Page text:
People in developed nations are now having children later in life, preferring to wait until they have a stable job, home and partner. Whereas a few generations ago it was normal to marry in your early to mid-20s and have a young family by the time you were in your thirties, these days people may not have their first child until they are in their 30s or even 40s.
Reproductive anxiety is a more significant stressors for a whole generation of women as a result, with conversations around fertility and reproductive status (peri-menopause and menopause) much more commonplace.
In fact, some women may have their first child when they have already entered Peri-menopause, the stage before the final period of female fertility.
Stages of Female Fertility
Understanding the stages of human female reproduction can help remove some of the anxiety.
There are five stages of female fertility that last approximately seven years each. The first stage is during adolescence, when the menstrual cycle can be erratic and painful and fertility is unpredictable. It is unlikely a girl who has started to mature, and is sexually active, will fall pregnant before her first period but not impossible.
This stage is between approximately ages 11-18. From the late teens on the menstrual cycle will stabilize and this stage from 18 to 26 years is considered by some medical professionals to be the most fertile and healthiest time (physically) for a young woman to have a child. Of course, for some people emotional and financial considerations may make motherhood a challenge at this age.
Women remain fertile during the mid-productive years of 27 to 34 and then later productive years from 35 to 42, though fertility can start to decline from aged thirty onwards. Women looking to create families during these years will need to make a healthy diet and taking care of their body a priority to make sure they maximize their fertility.
Cutting out alcohol and other toxins, such as processed foods (which are high in chemicals and additives), and avoiding the use of plastic drinking bottles and food containers is also important. Plastic containers can give off oestrogen-like particles that have been shown to decrease both male and female fertility, which is made worse if food is microwaved in plastic dishes.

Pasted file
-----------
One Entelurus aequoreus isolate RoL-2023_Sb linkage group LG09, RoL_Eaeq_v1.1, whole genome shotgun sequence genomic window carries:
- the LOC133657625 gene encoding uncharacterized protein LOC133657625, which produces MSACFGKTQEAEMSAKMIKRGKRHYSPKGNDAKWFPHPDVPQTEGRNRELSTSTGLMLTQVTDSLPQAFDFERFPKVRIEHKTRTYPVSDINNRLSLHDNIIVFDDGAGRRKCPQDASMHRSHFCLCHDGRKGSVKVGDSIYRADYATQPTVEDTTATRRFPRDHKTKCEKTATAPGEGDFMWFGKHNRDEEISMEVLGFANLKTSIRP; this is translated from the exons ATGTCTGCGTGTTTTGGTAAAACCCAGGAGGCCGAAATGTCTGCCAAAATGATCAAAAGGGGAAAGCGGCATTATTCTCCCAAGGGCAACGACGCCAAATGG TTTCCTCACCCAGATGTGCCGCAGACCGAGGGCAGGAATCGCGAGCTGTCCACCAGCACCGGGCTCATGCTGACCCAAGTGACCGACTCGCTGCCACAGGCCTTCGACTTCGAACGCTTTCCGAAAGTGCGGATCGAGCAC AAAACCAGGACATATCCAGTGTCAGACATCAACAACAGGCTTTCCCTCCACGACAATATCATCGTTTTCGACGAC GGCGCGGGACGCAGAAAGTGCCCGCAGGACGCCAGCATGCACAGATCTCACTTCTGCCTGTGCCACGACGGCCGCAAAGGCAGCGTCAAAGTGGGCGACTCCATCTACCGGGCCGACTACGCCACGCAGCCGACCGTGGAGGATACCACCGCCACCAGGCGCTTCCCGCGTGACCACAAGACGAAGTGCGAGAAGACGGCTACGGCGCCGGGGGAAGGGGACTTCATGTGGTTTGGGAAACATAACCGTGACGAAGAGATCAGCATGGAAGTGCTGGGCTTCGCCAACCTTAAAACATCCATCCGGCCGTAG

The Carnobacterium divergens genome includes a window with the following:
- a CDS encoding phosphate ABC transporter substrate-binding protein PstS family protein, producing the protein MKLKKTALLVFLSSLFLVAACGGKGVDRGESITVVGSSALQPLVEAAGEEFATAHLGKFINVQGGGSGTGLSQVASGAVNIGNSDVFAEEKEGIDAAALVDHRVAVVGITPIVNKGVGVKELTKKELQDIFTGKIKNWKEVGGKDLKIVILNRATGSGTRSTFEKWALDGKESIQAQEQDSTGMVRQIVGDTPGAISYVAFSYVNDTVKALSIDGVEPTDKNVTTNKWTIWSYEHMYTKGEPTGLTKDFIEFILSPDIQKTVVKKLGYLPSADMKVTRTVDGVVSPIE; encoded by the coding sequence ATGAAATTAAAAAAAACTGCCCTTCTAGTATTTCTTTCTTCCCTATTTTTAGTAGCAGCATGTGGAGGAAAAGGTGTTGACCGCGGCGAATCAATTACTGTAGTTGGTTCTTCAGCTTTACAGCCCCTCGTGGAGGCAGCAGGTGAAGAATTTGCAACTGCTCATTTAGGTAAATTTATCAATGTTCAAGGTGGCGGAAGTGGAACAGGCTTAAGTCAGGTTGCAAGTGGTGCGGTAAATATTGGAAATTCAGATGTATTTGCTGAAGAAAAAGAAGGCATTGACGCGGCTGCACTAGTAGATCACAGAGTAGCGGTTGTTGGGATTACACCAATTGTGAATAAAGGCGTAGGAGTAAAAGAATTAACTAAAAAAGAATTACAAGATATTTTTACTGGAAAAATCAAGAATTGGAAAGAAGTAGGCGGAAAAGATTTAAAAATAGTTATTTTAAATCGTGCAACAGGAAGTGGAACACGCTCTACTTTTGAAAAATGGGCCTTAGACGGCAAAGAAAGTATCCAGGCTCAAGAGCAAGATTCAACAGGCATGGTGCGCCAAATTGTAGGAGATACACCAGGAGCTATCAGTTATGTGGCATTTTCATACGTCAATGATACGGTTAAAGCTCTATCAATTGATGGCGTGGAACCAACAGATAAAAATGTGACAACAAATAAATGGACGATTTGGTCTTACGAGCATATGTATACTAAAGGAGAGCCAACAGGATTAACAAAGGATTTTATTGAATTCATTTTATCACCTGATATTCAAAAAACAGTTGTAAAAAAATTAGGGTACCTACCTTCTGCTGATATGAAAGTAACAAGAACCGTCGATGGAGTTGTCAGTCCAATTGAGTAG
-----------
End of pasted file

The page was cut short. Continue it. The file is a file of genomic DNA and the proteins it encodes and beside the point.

Chinese herbs can be a good support for female fertility during these middle years. (Alcohol can be particularly damaging to sperm, so men also need to take care of their reproductive health more carefully at these ages, as their fertility started to decline rapidly from age 19.)
Peri-menopause is likely to begin in the mid to late forties. During this stage the menstrual cycle can become erratic again, and hormones start to fluctuate inconsistently. Some of the experiences of youth can also recur: moodiness, such as flashes of anger, sadness and anxiety; acne is quite common; coupled with menopausal experiences such as flushes and night sweats; very heavy periods, then very light periods, or missing periods.
Going straight into menopause
Not everyone experiences symptoms during peri-menopause, and not everyone experiences symptoms during menopause. Some women can go from normal fertility to menopausal without transition. This is uncommon, but only about 70 percent of women experience symptoms, so it is a consideration.
The age at which your mother and grandmother went through menopause is considered a good indicator of when you will most likely experience “the change of life”. If you haven’t yet asked, perhaps now is a good time to raise it.
Menopause: The end of fertility
By 50 to 55 years of age most women are either experiencing menopause or have ended their fertile life-cycle. Late-in-life pregnancies are not unheard of, however, with some women in their mid-fifties being shocked to discover that, having missed a period for months, and believing they are through the menopause, they have actually pregnant.
Health checks: rule out the nasties
It’s important to pay close attention to any changes you notice in your body from the ages of 35 onwards, as this is also an increasingly high-risk time for certain serious health conditions, such as breast and ovarian cancer. Don’t mistake it for peri-menopause and menopause and delay seeking medical attention. If you notice changes, best to seek an expert opinion to rule out anything nasty, before putting it down to being a natural part of the female fertility cycle.
Katherine West is a health freak and freelance writer who in 2003 studied for a Diploma of Nutrition. She is also into yoga and pilates.